SEABIRDS, fish and a large clam that can live for centuries are among the species that will benefit from 30 new marine protected areas, the Environment Secretary has announced.
Flameshell beds, feather stars, the common skate and the ocean quahog will be protected alongside sandeels, a staple food of sea birds and mammals, and the black guillemot.
Approximately 20% of Scotland’s seas are now in marine protected areas (MPAs) and the North East Faroe Shetland Channel is estimated to be the largest MPA in the European Union (EU).
Scotland’s seas are the fourth largest in the EU and support many habitats and species including cold water coral reefs, 22 individual species of whales and dolphins and almost half of the EU’s breeding seabirds.
MPAs are designed to conserve a selection of marine species and habitats, and offer long-term support for the services the seas provide to society.
These 30 new sites will contribute to a network to conserve rare or representative species and habitats, allowing them to remain healthy and productive as well as to recover more sensitive species and habitats to a more natural condition.
Ministers are also considering 14 new areas to protect sea birds and a further four locations to protect basking shark and species of whale and dolphin.
Environment Secretary Richard Lochhead said: “These MPAs will help protect and enhance our marine environment so that it remains a prized asset for future generations.
“Our waters support a huge diversity of marine life and habitats, with around 6,500 species of plants and animals, and are among the richest in Europe for marine mammals.
“Many of these sites will provide protections for our seabirds like the black guillemot and sandeels, which provide a vital food source.”
Calum Duncan, convenor of Scottish Environment LINK’s marine taskforce, said: “This is a landmark decision for Scotland’s emerging marine protected area network.
“After many years of unchecked decline, we have now started to recognise that our nationally important sealife and neglected marine habitats need better protection. If well-managed, these MPAs will also work for the public interest.
“They will help to recover our damaged seas and benefit everyone who depends upon their health.
“This is one of the most significant decisions Scottish ministers will ever make and we trust that political commitment will last until we achieve true recovery of our seas.”
Stuart Housden, director of RSPB Scotland, said the announcement is “an important first step” in its campaign for better protection of seabirds.
Where possible, the MPA management will also allow sustainable use of the sea by marine users including the fishing industry.
Bertie Armstrong, Scottish Fishermen’s Federation chief executive, said: “We are pleased that our fishermen have had the opportunity to use their knowledge and experience of our seas to help influence the designation of the final chosen sites.
“We have demonstrated our support already by introducing with immediate effect our own voluntary protection measures in 11 specific sites covered by the new designated MPA network.”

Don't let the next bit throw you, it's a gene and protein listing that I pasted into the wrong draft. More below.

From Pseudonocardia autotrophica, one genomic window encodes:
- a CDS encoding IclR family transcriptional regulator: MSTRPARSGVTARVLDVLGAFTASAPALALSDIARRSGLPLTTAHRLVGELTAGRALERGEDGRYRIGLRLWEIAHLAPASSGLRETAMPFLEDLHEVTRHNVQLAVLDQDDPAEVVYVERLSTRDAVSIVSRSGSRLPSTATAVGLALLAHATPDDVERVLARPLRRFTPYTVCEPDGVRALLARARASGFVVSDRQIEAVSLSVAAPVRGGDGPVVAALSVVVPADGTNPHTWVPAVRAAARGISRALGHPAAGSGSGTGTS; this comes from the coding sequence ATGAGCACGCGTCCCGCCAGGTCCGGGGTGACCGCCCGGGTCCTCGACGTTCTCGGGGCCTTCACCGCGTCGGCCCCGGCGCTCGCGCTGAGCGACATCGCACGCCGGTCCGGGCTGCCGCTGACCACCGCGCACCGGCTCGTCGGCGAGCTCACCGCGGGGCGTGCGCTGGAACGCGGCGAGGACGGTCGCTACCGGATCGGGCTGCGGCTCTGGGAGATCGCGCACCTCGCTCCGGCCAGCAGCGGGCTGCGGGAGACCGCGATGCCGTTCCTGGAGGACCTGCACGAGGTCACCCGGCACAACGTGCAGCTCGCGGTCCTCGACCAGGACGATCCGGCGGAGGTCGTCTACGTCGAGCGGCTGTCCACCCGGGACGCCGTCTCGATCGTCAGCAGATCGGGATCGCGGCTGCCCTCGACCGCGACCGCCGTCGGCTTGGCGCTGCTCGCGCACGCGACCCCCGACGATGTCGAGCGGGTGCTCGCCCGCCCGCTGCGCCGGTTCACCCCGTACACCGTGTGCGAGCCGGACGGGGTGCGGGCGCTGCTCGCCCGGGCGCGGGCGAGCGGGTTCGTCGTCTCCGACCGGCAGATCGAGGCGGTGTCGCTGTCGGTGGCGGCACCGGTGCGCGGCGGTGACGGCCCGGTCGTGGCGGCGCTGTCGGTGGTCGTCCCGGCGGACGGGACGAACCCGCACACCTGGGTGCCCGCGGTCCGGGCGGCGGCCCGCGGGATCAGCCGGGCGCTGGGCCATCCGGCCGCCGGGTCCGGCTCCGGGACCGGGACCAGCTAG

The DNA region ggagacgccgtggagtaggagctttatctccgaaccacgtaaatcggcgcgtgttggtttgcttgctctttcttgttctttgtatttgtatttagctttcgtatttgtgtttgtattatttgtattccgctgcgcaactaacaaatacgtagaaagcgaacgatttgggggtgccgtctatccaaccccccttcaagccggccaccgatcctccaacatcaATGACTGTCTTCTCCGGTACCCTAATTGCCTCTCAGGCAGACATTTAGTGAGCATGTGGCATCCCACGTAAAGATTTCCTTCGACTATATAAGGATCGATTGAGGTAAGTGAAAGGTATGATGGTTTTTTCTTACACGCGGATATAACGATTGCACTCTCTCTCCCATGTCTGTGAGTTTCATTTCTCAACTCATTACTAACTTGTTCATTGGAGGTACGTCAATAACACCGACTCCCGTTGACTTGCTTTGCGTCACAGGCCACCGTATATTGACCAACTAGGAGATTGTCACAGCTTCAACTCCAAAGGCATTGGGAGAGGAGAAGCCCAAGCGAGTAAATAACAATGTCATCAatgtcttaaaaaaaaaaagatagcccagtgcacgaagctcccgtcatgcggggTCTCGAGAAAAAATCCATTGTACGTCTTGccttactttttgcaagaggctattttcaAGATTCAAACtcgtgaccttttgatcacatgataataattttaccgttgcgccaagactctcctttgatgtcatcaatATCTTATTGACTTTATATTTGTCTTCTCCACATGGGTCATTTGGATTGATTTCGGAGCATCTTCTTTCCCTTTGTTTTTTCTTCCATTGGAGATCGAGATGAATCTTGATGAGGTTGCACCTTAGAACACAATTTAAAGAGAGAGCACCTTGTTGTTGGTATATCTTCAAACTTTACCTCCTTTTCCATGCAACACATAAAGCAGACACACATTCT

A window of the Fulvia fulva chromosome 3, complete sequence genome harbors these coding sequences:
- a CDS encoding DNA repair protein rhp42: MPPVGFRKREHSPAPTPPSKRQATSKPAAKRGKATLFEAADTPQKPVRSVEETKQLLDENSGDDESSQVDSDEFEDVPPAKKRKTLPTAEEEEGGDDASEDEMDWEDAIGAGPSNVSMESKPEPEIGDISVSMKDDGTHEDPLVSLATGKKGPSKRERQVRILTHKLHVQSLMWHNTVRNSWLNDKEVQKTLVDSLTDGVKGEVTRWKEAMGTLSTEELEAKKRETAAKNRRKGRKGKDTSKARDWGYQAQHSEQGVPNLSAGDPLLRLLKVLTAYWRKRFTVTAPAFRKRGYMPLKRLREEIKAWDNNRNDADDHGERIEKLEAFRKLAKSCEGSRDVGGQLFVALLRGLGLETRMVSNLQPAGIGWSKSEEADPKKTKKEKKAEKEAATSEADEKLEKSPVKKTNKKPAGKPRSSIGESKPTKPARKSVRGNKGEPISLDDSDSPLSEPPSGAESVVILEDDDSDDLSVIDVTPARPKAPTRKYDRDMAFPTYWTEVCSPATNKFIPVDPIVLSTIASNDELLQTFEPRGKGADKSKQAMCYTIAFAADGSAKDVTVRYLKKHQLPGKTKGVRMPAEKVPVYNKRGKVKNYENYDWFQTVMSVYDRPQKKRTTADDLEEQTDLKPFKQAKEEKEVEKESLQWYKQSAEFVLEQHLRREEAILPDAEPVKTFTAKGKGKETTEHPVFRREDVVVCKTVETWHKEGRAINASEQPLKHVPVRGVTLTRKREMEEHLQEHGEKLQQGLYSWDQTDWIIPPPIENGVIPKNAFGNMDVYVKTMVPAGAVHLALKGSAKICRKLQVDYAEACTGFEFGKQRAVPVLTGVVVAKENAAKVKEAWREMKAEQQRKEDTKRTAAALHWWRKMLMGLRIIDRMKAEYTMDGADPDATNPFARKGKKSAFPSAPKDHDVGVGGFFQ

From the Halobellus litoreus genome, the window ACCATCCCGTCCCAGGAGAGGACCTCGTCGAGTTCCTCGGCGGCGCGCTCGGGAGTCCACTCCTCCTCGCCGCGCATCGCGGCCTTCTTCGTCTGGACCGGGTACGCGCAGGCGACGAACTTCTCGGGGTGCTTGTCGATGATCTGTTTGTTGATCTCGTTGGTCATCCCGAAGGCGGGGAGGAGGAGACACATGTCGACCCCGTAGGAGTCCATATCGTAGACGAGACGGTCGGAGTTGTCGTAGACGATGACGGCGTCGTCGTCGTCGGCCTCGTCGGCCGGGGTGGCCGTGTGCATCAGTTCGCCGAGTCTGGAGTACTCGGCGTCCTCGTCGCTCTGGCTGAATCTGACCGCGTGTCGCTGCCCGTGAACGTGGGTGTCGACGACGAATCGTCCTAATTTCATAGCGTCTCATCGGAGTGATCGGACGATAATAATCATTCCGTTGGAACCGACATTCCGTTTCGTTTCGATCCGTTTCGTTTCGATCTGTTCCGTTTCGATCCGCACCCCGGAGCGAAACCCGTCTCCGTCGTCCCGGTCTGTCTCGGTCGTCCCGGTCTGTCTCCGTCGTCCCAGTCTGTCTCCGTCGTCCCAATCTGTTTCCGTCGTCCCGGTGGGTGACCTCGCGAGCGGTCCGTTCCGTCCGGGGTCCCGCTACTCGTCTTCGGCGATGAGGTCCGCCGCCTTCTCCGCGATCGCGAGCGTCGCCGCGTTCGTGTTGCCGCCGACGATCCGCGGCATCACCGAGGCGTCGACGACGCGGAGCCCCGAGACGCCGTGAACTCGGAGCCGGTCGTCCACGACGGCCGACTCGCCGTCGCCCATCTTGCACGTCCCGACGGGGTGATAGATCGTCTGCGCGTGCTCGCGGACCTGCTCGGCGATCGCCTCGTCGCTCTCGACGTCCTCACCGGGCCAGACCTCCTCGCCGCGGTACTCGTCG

Alistair Sinclair, chairman of the Scottish Creel Fisherman’s Federation, said: “If the whole industry embraces MPAs we will without doubt start the process of enhancing our marine environment, creating more opportunities for communities around our coastline.”
Lang Banks, director of WWF Scotland said: “The next step is to ensure that this network of MPAs are well managed and result in the recovery of our ecosystems for the benefit of all.
“This is a great step towards delivering a marine environment where economic interests can operate in a way that does not have to undermine the health of our seas.”
Alex Kinninmonth, Scottish Wildlife Trust living seas policy officer, said: “This is a huge leap forward for nature conservation in Scotland.
“After many years of making a compelling case for better management of our seas, we are delighted to see these ambitious plans for marine protection.
“Each new MPA forms an important piece of a complex jigsaw that when complete will help turn the fortunes of our sea around.”
Sarah Dolman, North Atlantic programme manager for Whale and Dolphin Conservation, said: “Having provided the evidence and demonstrated huge public support for protection of important whale, dolphin and porpoise habitat, it’s great news that minke whales and Risso’s dolphins are included in the Scottish MPA network.”
Richard Luxmoore, head of nature conservation, National Trust for Scotland, said: “Many of these MPAs - such as South Arran and Wester Ross - have been the direct result of local campaigning and research.
“We know that these measures to recover our sealife have popular support within many communities but there is still work to do.
“Other communities - such as the tireless campaigners of Fair Isle - are still calling for better protection of their local marine environment and we hope that these MPAs mark a new, regionally-sensitive approach to coastal and marine management.”